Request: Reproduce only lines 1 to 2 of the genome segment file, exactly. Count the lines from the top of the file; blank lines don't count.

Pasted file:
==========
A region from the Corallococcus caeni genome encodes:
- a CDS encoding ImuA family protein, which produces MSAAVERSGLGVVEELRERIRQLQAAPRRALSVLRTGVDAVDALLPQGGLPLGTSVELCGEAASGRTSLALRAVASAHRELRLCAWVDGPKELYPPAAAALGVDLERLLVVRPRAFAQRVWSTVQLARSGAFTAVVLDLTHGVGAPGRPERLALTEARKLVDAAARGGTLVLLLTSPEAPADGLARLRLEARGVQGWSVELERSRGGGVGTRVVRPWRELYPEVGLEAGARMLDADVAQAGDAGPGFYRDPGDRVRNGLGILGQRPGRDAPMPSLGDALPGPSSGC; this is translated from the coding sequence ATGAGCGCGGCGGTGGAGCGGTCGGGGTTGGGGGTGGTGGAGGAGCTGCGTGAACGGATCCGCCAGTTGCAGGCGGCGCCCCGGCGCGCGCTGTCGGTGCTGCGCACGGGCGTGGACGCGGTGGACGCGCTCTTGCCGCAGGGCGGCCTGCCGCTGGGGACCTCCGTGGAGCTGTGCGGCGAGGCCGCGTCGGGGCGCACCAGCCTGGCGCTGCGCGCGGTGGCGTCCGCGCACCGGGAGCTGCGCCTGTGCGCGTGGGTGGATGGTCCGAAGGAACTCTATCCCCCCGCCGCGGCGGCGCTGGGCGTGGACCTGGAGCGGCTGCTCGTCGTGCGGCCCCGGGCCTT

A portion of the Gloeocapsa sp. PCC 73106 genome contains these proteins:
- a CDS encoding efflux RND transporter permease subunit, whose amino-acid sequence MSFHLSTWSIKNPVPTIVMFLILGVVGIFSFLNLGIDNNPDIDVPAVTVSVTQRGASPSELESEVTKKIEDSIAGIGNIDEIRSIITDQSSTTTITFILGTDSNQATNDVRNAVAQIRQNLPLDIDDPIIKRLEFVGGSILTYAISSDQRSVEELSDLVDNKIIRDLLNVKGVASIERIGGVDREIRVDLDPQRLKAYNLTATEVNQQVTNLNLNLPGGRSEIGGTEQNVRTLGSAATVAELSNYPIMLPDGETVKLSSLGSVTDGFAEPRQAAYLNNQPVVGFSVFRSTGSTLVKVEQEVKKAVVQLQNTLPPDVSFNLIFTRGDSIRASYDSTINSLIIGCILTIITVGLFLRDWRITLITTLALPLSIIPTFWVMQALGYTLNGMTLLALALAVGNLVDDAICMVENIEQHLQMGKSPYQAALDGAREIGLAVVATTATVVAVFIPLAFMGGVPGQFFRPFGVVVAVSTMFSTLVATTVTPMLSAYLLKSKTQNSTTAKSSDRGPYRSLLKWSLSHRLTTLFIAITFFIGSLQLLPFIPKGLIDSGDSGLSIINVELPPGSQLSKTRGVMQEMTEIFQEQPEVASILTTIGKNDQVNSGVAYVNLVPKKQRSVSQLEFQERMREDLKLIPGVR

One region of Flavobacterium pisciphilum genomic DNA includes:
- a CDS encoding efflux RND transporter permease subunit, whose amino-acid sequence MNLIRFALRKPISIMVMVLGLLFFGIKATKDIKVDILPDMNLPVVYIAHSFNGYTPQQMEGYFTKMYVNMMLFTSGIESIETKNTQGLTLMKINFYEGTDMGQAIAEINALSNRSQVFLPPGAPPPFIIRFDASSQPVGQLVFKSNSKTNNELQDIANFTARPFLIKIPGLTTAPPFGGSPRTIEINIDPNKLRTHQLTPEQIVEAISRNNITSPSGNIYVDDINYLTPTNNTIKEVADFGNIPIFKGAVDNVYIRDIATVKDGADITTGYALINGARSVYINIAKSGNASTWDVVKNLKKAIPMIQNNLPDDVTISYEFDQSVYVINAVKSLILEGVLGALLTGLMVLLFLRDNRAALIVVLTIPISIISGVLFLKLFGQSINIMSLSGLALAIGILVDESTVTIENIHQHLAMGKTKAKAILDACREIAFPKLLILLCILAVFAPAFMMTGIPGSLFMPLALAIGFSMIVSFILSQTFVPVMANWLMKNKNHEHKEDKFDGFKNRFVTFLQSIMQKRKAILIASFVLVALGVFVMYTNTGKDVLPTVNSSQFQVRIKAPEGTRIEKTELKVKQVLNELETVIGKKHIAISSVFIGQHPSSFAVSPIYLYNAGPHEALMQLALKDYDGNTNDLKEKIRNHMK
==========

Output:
A region from the Corallococcus caeni genome encodes:
- a CDS encoding ImuA family protein, which produces MSAAVERSGLGVVEELRERIRQLQAAPRRALSVLRTGVDAVDALLPQGGLPLGTSVELCGEAASGRTSLALRAVASAHRELRLCAWVDGPKELYPPAAAALGVDLERLLVVRPRAFAQRVWSTVQLARSGAFTAVVLDLTHGVGAPGRPERLALTEARKLVDAAARGGTLVLLLTSPEAPADGLARLRLEARGVQGWSVELERSRGGGVGTRVVRPWRELYPEVGLEAGARMLDADVAQAGDAGPGFYRDPGDRVRNGLGILGQRPGRDAPMPSLGDALPGPSSGC; this is translated from the coding sequence ATGAGCGCGGCGGTGGAGCGGTCGGGGTTGGGGGTGGTGGAGGAGCTGCGTGAACGGATCCGCCAGTTGCAGGCGGCGCCCCGGCGCGCGCTGTCGGTGCTGCGCACGGGCGTGGACGCGGTGGACGCGCTCTTGCCGCAGGGCGGCCTGCCGCTGGGGACCTCCGTGGAGCTGTGCGGCGAGGCCGCGTCGGGGCGCACCAGCCTGGCGCTGCGCGCGGTGGCGTCCGCGCACCGGGAGCTGCGCCTGTGCGCGTGGGTGGATGGTCCGAAGGAACTCTATCCCCCCGCCGCGGCGGCGCTGGGCGTGGACCTGGAGCGGCTGCTCGTCGTGCGGCCCCGGGCCTT